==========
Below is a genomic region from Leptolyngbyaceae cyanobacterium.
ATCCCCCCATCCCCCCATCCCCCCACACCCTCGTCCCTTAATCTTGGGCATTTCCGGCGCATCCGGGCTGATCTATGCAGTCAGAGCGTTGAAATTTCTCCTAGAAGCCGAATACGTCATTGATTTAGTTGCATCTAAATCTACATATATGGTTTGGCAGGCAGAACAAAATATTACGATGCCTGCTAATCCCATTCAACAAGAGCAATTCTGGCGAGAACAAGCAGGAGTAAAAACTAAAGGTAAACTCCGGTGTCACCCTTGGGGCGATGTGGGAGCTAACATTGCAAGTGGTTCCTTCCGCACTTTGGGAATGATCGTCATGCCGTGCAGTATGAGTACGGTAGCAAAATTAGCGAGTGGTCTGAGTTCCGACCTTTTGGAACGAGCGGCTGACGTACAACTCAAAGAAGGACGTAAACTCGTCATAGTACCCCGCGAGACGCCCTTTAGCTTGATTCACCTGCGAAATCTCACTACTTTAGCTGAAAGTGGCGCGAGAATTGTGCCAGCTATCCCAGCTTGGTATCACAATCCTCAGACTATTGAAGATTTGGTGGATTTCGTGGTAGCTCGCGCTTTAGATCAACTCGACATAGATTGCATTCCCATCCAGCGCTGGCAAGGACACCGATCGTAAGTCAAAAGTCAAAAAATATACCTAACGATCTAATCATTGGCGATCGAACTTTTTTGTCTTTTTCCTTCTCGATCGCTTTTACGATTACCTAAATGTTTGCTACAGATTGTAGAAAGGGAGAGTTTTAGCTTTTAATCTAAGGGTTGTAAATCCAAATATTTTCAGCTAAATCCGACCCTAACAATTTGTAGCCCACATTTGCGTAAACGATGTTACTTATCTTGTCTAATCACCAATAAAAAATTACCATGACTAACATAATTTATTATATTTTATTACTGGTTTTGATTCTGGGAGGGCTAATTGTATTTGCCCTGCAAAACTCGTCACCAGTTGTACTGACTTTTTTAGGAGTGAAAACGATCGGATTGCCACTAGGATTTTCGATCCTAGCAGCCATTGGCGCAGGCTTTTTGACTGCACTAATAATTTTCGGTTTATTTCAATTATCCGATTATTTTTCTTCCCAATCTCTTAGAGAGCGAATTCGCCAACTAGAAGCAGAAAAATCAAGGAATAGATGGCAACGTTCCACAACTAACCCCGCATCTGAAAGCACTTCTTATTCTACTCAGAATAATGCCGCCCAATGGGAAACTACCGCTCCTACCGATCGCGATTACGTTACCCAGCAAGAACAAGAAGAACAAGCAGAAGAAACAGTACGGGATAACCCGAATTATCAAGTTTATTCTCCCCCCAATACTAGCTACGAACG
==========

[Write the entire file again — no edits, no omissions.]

Below is a genomic region from Leptolyngbyaceae cyanobacterium.
ATCCCCCCATCCCCCCATCCCCCCACACCCTCGTCCCTTAATCTTGGGCATTTCCGGCGCATCCGGGCTGATCTATGCAGTCAGAGCGTTGAAATTTCTCCTAGAAGCCGAATACGTCATTGATTTAGTTGCATCTAAATCTACATATATGGTTTGGCAGGCAGAACAAAATATTACGATGCCTGCTAATCCCATTCAACAAGAGCAATTCTGGCGAGAACAAGCAGGAGTAAAAACTAAAGGTAAACTCCGGTGTCACCCTTGGGGCGATGTGGGAGCTAACATTGCAAGTGGTTCCTTCCGCACTTTGGGAATGATCGTCATGCCGTGCAGTATGAGTACGGTAGCAAAATTAGCGAGTGGTCTGAGTTCCGACCTTTTGGAACGAGCGGCTGACGTACAACTCAAAGAAGGACGTAAACTCGTCATAGTACCCCGCGAGACGCCCTTTAGCTTGATTCACCTGCGAAATCTCACTACTTTAGCTGAAAGTGGCGCGAGAATTGTGCCAGCTATCCCAGCTTGGTATCACAATCCTCAGACTATTGAAGATTTGGTGGATTTCGTGGTAGCTCGCGCTTTAGATCAACTCGACATAGATTGCATTCCCATCCAGCGCTGGCAAGGACACCGATCGTAAGTCAAAAGTCAAAAAATATACCTAACGATCTAATCATTGGCGATCGAACTTTTTTGTCTTTTTCCTTCTCGATCGCTTTTACGATTACCTAAATGTTTGCTACAGATTGTAGAAAGGGAGAGTTTTAGCTTTTAATCTAAGGGTTGTAAATCCAAATATTTTCAGCTAAATCCGACCCTAACAATTTGTAGCCCACATTTGCGTAAACGATGTTACTTATCTTGTCTAATCACCAATAAAAAATTACCATGACTAACATAATTTATTATATTTTATTACTGGTTTTGATTCTGGGAGGGCTAATTGTATTTGCCCTGCAAAACTCGTCACCAGTTGTACTGACTTTTTTAGGAGTGAAAACGATCGGATTGCCACTAGGATTTTCGATCCTAGCAGCCATTGGCGCAGGCTTTTTGACTGCACTAATAATTTTCGGTTTATTTCAATTATCCGATTATTTTTCTTCCCAATCTCTTAGAGAGCGAATTCGCCAACTAGAAGCAGAAAAATCAAGGAATAGATGGCAACGTTCCACAACTAACCCCGCATCTGAAAGCACTTCTTATTCTACTCAGAATAATGCCGCCCAATGGGAAACTACCGCTCCTACCGATCGCGATTACGTTACCCAGCAAGAACAAGAAGAACAAGCAGAAGAAACAGTACGGGATAACCCGAATTATCAAGTTTATTCTCCCCCCAATACTAGCTACGAACG